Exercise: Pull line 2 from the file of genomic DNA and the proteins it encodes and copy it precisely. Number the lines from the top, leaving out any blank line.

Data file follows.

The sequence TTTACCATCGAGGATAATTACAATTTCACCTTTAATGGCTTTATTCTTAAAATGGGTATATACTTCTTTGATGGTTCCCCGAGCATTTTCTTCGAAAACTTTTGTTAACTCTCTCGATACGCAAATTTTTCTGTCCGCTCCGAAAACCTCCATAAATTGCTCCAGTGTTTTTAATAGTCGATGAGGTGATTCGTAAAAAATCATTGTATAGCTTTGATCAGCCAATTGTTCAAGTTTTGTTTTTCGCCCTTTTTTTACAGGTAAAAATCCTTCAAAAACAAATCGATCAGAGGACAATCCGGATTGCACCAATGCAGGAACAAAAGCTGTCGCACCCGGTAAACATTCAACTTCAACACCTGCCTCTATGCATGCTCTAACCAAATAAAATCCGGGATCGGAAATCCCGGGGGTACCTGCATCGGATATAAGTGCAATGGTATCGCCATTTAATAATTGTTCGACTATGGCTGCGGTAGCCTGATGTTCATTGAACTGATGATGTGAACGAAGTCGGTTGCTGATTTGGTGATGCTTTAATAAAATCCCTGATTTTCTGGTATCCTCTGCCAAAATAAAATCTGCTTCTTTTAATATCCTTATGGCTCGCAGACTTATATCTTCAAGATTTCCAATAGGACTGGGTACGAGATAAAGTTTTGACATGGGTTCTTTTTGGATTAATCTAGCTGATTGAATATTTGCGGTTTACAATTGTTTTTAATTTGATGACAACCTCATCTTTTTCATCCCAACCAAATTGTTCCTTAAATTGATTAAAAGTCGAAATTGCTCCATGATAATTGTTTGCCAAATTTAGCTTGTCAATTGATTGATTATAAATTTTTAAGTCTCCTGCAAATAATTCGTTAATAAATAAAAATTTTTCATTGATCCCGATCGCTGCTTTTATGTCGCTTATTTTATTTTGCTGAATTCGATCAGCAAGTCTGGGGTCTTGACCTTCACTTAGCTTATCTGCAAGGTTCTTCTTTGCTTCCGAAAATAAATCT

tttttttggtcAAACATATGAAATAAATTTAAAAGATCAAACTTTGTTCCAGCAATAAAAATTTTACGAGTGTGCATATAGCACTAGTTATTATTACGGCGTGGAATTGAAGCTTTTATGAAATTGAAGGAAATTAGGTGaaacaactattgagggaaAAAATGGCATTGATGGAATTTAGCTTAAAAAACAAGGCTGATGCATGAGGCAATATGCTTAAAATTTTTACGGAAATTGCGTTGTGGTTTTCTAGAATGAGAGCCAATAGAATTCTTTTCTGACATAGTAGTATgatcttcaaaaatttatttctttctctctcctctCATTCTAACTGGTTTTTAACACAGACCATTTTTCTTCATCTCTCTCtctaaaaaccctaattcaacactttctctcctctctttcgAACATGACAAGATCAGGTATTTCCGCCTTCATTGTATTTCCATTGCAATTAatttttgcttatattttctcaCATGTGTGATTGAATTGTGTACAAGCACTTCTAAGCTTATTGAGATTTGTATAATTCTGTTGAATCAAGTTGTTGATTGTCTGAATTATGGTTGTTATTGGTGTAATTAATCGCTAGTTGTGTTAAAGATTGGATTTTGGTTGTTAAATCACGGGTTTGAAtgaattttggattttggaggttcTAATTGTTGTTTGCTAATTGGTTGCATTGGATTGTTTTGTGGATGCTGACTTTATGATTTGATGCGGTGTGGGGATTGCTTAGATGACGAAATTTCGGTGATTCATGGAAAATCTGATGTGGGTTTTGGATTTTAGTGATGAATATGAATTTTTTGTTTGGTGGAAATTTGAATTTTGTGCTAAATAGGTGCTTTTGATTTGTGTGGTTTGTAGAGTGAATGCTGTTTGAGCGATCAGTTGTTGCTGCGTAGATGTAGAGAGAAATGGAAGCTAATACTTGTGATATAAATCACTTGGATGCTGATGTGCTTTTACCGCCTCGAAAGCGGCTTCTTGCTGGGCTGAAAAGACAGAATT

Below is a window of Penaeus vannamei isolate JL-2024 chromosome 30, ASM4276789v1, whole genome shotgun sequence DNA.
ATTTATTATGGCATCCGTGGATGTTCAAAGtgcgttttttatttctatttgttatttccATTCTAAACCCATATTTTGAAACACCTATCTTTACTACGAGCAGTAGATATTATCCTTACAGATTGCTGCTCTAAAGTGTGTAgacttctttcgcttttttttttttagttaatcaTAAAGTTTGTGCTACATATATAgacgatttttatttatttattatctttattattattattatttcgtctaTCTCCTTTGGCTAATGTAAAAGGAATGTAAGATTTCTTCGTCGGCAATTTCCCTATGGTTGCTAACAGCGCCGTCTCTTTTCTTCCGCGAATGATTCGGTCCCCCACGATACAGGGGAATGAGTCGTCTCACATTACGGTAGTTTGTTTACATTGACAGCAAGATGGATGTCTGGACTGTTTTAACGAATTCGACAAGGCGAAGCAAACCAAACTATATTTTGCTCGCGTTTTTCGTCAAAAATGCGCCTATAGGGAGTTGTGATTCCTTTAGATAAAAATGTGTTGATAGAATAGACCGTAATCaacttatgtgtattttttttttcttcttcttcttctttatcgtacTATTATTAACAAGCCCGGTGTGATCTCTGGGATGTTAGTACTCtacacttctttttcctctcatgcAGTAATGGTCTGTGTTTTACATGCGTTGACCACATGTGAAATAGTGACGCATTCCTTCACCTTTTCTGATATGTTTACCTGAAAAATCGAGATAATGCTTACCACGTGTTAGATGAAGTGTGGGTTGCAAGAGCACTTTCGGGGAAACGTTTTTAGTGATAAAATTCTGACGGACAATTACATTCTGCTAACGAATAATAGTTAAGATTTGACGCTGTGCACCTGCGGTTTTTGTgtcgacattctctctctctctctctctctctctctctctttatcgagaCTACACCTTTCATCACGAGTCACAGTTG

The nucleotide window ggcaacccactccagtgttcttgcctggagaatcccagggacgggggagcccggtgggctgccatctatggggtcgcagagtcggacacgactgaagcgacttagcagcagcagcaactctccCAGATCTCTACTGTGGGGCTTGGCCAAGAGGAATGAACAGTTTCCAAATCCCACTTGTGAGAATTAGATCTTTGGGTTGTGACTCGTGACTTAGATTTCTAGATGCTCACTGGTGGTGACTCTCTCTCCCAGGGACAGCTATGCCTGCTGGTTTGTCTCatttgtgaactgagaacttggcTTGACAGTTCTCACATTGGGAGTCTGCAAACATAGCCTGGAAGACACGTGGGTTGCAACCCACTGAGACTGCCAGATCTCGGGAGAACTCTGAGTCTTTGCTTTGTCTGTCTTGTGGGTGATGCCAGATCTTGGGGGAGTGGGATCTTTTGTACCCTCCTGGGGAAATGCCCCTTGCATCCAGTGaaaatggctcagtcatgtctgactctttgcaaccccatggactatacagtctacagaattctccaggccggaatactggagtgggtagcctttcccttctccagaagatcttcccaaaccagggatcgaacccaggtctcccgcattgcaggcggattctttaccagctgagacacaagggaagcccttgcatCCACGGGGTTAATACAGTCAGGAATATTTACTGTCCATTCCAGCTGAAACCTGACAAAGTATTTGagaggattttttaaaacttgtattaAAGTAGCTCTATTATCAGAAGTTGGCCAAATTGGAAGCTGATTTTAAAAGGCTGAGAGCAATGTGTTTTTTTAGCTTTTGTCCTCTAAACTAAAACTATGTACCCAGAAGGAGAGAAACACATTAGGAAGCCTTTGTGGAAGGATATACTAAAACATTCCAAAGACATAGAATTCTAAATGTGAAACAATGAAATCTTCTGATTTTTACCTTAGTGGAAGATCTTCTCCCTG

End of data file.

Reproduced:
tttttttggtcAAACATATGAAATAAATTTAAAAGATCAAACTTTGTTCCAGCAATAAAAATTTTACGAGTGTGCATATAGCACTAGTTATTATTACGGCGTGGAATTGAAGCTTTTATGAAATTGAAGGAAATTAGGTGaaacaactattgagggaaAAAATGGCATTGATGGAATTTAGCTTAAAAAACAAGGCTGATGCATGAGGCAATATGCTTAAAATTTTTACGGAAATTGCGTTGTGGTTTTCTAGAATGAGAGCCAATAGAATTCTTTTCTGACATAGTAGTATgatcttcaaaaatttatttctttctctctcctctCATTCTAACTGGTTTTTAACACAGACCATTTTTCTTCATCTCTCTCtctaaaaaccctaattcaacactttctctcctctctttcgAACATGACAAGATCAGGTATTTCCGCCTTCATTGTATTTCCATTGCAATTAatttttgcttatattttctcaCATGTGTGATTGAATTGTGTACAAGCACTTCTAAGCTTATTGAGATTTGTATAATTCTGTTGAATCAAGTTGTTGATTGTCTGAATTATGGTTGTTATTGGTGTAATTAATCGCTAGTTGTGTTAAAGATTGGATTTTGGTTGTTAAATCACGGGTTTGAAtgaattttggattttggaggttcTAATTGTTGTTTGCTAATTGGTTGCATTGGATTGTTTTGTGGATGCTGACTTTATGATTTGATGCGGTGTGGGGATTGCTTAGATGACGAAATTTCGGTGATTCATGGAAAATCTGATGTGGGTTTTGGATTTTAGTGATGAATATGAATTTTTTGTTTGGTGGAAATTTGAATTTTGTGCTAAATAGGTGCTTTTGATTTGTGTGGTTTGTAGAGTGAATGCTGTTTGAGCGATCAGTTGTTGCTGCGTAGATGTAGAGAGAAATGGAAGCTAATACTTGTGATATAAATCACTTGGATGCTGATGTGCTTTTACCGCCTCGAAAGCGGCTTCTTGCTGGGCTGAAAAGACAGAATT